Atom RPG is a flawed masterpiece. It’s a classic Fallout-inspired RPG funded on Kickstarter, and as you’ll see in the video below, it leaves a little to be desired. Either the translation into English or the writing itself is spotty, the graphics are bland, and the combat is slightly random. But it sticks to what Fallout used to be great at before Bethesda got their hands on it: player choice. It’s handled so well here, with the depth and complexity you’d expect from a role playing game in the 90’s, that it more than makes up for the rest of the game’s shortcomings.
As engaging as Atom RPG is now, its extended stay on Early Access of almost a year highlights the problem of Early Access gaming.
Updates, Updates, and More Updates
Since first entering Early Access in December 2017, Atom RPG has had 11 major updates and patches. These have tweaked combat, stats, and AI, new features have been added like cutscenes, quests, characters, and weapons, and bugs have been squashed on a regular basis.
I fired up Atom RPG for the first time last week in preparation for this video for the first time since our last video knowing it’s had eight dump trucks worth of updates poured into it. Yet despite that, there are only one or two things I could point to in this second playthrough that I could definitely say have changed. Maybe there are a few more things that feel different, but I couldn’t swear they’ve been added or changed in any meaningful way.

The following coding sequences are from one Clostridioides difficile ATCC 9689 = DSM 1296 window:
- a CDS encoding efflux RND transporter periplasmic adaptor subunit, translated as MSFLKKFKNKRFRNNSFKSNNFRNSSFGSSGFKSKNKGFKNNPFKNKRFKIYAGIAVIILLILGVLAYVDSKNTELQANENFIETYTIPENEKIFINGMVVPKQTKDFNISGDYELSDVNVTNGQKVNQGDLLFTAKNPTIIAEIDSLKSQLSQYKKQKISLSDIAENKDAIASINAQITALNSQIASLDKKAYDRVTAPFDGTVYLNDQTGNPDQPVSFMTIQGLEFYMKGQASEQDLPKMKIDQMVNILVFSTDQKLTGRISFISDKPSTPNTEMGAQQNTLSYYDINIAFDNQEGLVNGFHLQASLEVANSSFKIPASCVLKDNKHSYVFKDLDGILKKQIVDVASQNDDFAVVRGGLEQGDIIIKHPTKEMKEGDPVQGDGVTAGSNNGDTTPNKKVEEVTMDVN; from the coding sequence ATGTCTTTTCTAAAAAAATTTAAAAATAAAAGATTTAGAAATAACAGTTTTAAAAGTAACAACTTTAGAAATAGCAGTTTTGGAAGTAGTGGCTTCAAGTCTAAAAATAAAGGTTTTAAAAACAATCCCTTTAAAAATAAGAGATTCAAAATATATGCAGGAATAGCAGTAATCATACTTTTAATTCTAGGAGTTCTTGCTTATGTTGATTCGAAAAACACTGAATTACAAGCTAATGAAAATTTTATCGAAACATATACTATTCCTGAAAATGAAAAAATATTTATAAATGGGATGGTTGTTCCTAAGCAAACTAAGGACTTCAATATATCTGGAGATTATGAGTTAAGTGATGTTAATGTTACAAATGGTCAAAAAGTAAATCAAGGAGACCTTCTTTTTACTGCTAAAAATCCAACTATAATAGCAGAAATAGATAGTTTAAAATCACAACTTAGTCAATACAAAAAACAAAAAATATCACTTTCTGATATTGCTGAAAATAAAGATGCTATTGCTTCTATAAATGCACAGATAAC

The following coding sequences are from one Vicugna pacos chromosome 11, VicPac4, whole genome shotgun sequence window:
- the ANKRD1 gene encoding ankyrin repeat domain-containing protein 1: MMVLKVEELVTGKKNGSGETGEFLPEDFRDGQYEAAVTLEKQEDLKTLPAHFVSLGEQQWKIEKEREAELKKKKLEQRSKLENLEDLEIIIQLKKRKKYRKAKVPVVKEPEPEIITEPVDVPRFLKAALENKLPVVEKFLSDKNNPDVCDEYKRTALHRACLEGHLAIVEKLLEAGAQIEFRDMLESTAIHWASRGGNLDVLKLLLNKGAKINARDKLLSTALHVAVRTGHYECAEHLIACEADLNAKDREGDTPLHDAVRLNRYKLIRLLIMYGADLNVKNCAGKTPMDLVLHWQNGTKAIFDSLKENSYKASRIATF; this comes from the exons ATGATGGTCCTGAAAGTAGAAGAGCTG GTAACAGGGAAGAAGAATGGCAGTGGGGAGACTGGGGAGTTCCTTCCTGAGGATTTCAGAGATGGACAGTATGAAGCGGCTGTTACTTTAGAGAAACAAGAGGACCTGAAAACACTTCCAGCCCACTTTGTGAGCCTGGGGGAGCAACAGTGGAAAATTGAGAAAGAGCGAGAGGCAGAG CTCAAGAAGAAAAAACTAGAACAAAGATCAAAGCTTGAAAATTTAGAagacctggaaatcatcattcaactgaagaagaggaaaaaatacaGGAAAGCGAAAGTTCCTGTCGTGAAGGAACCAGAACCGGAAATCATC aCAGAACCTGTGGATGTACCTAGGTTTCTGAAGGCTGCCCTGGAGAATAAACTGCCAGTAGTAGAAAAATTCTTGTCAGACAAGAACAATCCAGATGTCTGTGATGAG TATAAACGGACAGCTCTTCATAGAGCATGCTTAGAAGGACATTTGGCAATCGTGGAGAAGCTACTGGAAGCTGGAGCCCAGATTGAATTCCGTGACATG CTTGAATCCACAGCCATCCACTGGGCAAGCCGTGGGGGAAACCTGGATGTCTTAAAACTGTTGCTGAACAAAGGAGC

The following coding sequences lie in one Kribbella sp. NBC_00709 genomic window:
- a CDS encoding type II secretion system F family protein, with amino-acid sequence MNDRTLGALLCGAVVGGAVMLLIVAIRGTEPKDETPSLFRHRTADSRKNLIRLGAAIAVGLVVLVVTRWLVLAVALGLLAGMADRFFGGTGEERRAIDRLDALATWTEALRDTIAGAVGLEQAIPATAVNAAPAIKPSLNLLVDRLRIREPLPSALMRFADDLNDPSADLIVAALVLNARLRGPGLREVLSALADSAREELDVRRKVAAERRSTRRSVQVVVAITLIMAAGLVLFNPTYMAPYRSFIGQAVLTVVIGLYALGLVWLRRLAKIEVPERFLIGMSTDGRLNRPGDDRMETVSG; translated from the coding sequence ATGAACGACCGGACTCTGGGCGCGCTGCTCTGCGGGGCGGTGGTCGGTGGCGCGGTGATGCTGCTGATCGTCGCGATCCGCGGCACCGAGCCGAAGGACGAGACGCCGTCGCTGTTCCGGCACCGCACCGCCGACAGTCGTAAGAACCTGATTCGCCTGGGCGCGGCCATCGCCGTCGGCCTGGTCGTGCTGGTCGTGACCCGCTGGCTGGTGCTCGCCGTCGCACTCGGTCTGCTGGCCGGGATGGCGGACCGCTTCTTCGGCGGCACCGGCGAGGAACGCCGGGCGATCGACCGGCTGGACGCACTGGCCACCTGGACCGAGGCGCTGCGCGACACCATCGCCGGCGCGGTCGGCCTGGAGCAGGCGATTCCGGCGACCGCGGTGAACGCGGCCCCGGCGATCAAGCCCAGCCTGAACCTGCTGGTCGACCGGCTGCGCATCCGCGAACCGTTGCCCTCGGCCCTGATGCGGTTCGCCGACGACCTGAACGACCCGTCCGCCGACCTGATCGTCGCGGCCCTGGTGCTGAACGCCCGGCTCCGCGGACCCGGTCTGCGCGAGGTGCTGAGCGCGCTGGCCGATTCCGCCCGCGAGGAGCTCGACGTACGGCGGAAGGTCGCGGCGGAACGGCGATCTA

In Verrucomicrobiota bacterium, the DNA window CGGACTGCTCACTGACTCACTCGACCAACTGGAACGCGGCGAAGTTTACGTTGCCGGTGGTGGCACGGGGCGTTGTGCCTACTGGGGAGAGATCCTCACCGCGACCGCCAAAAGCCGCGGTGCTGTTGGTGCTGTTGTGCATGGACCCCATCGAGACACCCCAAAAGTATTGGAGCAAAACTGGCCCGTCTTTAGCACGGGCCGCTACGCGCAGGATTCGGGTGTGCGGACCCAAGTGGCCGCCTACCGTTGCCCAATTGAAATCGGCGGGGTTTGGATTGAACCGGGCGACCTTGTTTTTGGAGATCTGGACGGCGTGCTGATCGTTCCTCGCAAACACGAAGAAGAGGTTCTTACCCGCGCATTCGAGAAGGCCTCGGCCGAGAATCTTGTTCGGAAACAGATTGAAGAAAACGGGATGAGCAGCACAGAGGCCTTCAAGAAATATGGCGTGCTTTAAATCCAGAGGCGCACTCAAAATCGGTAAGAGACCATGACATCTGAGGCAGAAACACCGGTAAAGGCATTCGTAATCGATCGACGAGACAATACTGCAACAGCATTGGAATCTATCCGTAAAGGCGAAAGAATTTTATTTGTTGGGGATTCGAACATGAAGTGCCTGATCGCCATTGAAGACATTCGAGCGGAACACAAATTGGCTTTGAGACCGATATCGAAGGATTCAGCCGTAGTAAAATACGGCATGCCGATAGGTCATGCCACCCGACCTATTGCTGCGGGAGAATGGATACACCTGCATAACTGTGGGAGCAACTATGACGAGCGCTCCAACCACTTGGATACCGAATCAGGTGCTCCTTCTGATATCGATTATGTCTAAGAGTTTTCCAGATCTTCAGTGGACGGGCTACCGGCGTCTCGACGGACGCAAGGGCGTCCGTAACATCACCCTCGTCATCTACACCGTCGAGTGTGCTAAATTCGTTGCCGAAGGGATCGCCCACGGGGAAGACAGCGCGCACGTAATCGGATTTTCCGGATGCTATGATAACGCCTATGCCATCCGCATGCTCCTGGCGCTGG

Atom RPG is unquestionably better today than it was last December, and it’ll likely continue getting better until its final release. It’s just so hard to see those improvements that it’s almost as if they haven’t happened. That’s not to mention the problems that were prevalent in the original Early Access release (the writing, graphics, animations) still remain.
The problem that plagues every Early Access game is one that’s impossible to solve. You’ve likely heard the phrase “you only get one first impression, so make it count”? The same is true of video games, and every game that releases before its finished will burn their first impression on that early release.
Unless a game drastically changes over the course of its Early Access phase, there’s not going to be much of a reason for longtime fans of the game to care too much about a final release. That’s the problem with Atom RPG. A lot has been added, sure. But these additions have mostly given you more game, they haven’t changed the overall quality of that game to any major degree, and if they have improved a problem, they haven’t completely fixed it.
For example, one of the improvements in an update gave the game a new English translation. This new translation is considerably better than the previous translation, but it’s still not great. So while better, it’s still not good enough. It’s hard to stay invested in an Early Access game’s progress when the only tangible things the updates are adding are more quests, more NPCs, more towns, and more weapons when all that stuff is already there to begin with.
Atom RPG’s foundation has already been laid. What it is now, what it was in December 2017, is what it will always be. More things will be added to that base, more bugs squashed, but the core content will probably remain as it is. That’s not necessarily a bad thing, despite its flaws Atom RPG is a fantastic game. But it’s hard to argue that it hasn’t lost steam because we already know what the final game will be. That is the problem with Early Access – it ruins any chance of surprise.